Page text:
Intro to 1 Timothy

Introduction to NIV Study Bible | Go to 1 Timothy


Both early tradition and the salutations of the Pastoral Letters (1,2 Timothy; Titus) themselves claim Paul as their author (1:1; 2Ti 1:1; Tit 1:1). Some objections have been raised in recent years on the basis of an alleged uncharacteristic vocabulary and style (see, e.g., notes on 1:15; 2:2), but other evidence still convincingly supports Paul’s authorship. See essay, p. 2481.

Background and Purpose

During his fourth missionary journey (see map, pp. 2486–2487), Paul had instructed Timothy to care for the church at Ephesus (1:3) while he went on to Macedonia. When he realized that he might not return to Ephesus in the near future (3:14–15), he wrote this first letter to Timothy to develop the charge he had given his young assistant (1:3, 18), to refute false teachings (1:3–7; 4:1–8; 6:3–5,20–21) and to supervise the affairs of the growing Ephesian church (church worship, ch. 2; the appointment of qualified church leaders, 3:1–13; 5:17–25).

A major problem in the Ephesian church was a heresy that combined Gnosticism (see Introduction to 1 John: Gnosticism), decadent Judaism (1:3–7) and false asceticism (4:1–5).


1 Timothy was written sometime after the events of Ac 28 (c. 63–65; see chart, p. 2261), at least eight years after Paul’s three-year stay in Ephesus (see Ac 19:10 and note).

personAs the salutation indicates (1:2), Paul is writing to Timothy, a native of Lystra (in modern Turkey). Timothy’s father was Greek, while his mother was a Jewish Christian (Ac 16:1). From childhood he had been taught the OT (2Ti 1:5; 3:15). Paul called him “my true son in the faith” (1:2; see note there), perhaps having led him to faith in Christ during his first visit to Lystra. At the time of his second visit Paul invited Timothy to join him on his missionary travels, circumcising him so that his Greek ancestry would not be a liability in working with the Jews (Ac 16:3). Timothy helped Paul evangelize Macedonia and Achaia (Ac 17:14–15; 18:5) and was with him during much of his long preaching ministry at Ephesus (Ac 19:22). He traveled with him from Ephesus to Macedonia, to Corinth (see Ac 20:3 and note), back to Macedonia, and to Asia Minor (Ac 20:1–6). He may even have accompanied him all the way to Jerusalem. He was with Paul during the apostle’s first imprisonment (Php 1:1; Col 1:1; Phm 1).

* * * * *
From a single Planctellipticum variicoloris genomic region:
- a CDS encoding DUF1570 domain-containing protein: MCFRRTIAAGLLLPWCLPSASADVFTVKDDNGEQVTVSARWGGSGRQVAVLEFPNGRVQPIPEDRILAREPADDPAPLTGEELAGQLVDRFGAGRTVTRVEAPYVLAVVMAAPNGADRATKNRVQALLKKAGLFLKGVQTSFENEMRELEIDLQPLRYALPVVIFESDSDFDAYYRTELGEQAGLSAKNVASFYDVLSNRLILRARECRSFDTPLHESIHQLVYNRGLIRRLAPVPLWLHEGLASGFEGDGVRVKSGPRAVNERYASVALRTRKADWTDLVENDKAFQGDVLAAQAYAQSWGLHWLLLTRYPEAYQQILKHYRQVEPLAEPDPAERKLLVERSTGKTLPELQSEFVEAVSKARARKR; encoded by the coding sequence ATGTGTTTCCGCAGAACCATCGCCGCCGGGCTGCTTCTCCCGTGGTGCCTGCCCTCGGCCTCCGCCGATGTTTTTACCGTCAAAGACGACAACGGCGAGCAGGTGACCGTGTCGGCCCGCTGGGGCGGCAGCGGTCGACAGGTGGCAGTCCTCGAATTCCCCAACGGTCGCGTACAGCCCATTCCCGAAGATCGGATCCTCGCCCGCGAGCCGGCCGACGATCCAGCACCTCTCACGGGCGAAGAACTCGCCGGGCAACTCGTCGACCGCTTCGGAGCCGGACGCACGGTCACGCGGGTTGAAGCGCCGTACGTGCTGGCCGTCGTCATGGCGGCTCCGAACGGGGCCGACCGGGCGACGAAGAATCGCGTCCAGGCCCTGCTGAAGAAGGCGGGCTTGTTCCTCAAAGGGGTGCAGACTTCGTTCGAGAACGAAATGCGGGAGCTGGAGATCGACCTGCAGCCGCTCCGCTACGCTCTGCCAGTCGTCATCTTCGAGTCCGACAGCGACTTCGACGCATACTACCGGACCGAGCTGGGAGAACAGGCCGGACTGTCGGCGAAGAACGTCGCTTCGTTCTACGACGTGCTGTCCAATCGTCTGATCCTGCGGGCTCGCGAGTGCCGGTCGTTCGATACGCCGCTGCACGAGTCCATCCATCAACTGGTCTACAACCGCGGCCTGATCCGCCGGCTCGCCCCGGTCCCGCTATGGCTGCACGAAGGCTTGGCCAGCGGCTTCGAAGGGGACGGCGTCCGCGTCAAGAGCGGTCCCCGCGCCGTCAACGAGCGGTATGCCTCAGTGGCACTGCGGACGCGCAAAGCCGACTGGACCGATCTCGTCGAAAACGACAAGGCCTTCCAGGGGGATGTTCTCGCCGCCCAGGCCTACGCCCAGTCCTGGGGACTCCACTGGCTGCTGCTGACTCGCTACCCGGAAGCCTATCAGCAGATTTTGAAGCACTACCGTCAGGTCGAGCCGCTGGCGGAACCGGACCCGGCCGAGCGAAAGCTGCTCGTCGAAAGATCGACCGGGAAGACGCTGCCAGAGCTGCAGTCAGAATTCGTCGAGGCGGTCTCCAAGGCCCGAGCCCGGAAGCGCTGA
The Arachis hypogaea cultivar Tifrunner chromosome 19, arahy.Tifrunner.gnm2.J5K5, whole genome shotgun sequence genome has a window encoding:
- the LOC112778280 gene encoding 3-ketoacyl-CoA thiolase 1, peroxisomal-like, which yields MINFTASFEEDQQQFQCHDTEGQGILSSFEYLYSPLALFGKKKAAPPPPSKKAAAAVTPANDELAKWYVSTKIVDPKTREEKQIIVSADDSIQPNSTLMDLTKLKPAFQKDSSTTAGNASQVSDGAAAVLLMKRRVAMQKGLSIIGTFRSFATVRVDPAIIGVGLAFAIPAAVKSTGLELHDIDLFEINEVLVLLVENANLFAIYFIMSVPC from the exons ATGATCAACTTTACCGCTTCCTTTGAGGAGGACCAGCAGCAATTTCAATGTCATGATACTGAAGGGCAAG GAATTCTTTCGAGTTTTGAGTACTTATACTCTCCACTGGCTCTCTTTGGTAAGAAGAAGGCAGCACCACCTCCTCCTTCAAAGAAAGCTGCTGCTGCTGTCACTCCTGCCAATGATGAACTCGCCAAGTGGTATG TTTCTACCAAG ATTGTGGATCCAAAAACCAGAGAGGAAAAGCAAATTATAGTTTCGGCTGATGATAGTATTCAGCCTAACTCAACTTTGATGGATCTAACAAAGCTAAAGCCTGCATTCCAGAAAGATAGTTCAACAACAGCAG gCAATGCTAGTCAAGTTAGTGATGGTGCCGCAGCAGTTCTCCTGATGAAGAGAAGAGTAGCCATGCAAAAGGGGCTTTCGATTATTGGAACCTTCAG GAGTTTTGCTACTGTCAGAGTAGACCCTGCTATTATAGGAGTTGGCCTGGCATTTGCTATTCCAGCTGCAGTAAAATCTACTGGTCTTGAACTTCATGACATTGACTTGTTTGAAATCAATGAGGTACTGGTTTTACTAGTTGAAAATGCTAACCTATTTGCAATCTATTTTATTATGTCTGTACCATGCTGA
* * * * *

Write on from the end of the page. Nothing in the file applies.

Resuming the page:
Following Paul’s release (after Ac 28), Timothy again traveled with him but eventually stayed at Ephesus to deal with the problems there, while Paul went on to Macedonia. Paul’s closeness to and admiration of Timothy are seen in Paul’s naming him as the co-sender of six of his letters (2 Corinthians, Philippians,Colossians, 1,2 Thessalonians and Philemon) and in his speaking highly of him to the Philippians (Php 2:19–22). At the end of Paul’s life he requested Timothy to join him at Rome (2Ti 4:9,21). According to Heb 13:23, Timothy himself was imprisoned and subsequently released—whether at Rome or elsewhere, we do not know.

Timothy was not an apostle. It may be best to regard him as an apostolic representative, delegated to carry out special work (cf. Tit 1:5).


© Zondervan. From the Zondervan NIV Study Bible. Used with Permission.

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